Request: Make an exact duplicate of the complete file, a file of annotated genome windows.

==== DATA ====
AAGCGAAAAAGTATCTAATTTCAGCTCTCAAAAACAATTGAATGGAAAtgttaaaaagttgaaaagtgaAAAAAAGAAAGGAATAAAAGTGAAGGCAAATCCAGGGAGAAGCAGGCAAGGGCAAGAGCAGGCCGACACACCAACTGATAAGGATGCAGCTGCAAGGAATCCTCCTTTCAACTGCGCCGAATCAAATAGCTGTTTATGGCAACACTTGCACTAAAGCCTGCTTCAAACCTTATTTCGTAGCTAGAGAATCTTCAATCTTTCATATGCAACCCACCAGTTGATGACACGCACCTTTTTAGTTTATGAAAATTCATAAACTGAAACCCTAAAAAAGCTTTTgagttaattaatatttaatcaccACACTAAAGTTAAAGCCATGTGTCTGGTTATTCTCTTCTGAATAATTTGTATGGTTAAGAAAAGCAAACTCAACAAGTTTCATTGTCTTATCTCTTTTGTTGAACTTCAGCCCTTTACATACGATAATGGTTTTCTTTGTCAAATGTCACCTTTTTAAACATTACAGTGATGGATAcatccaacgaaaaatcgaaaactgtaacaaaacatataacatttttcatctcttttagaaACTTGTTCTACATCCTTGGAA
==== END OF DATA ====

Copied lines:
AAGCGAAAAAGTATCTAATTTCAGCTCTCAAAAACAATTGAATGGAAAtgttaaaaagttgaaaagtgaAAAAAAGAAAGGAATAAAAGTGAAGGCAAATCCAGGGAGAAGCAGGCAAGGGCAAGAGCAGGCCGACACACCAACTGATAAGGATGCAGCTGCAAGGAATCCTCCTTTCAACTGCGCCGAATCAAATAGCTGTTTATGGCAACACTTGCACTAAAGCCTGCTTCAAACCTTATTTCGTAGCTAGAGAATCTTCAATCTTTCATATGCAACCCACCAGTTGATGACACGCACCTTTTTAGTTTATGAAAATTCATAAACTGAAACCCTAAAAAAGCTTTTgagttaattaatatttaatcaccACACTAAAGTTAAAGCCATGTGTCTGGTTATTCTCTTCTGAATAATTTGTATGGTTAAGAAAAGCAAACTCAACAAGTTTCATTGTCTTATCTCTTTTGTTGAACTTCAGCCCTTTACATACGATAATGGTTTTCTTTGTCAAATGTCACCTTTTTAAACATTACAGTGATGGATAcatccaacgaaaaatcgaaaactgtaacaaaacatataacatttttcatctcttttagaaACTTGTTCTACATCCTTGGAA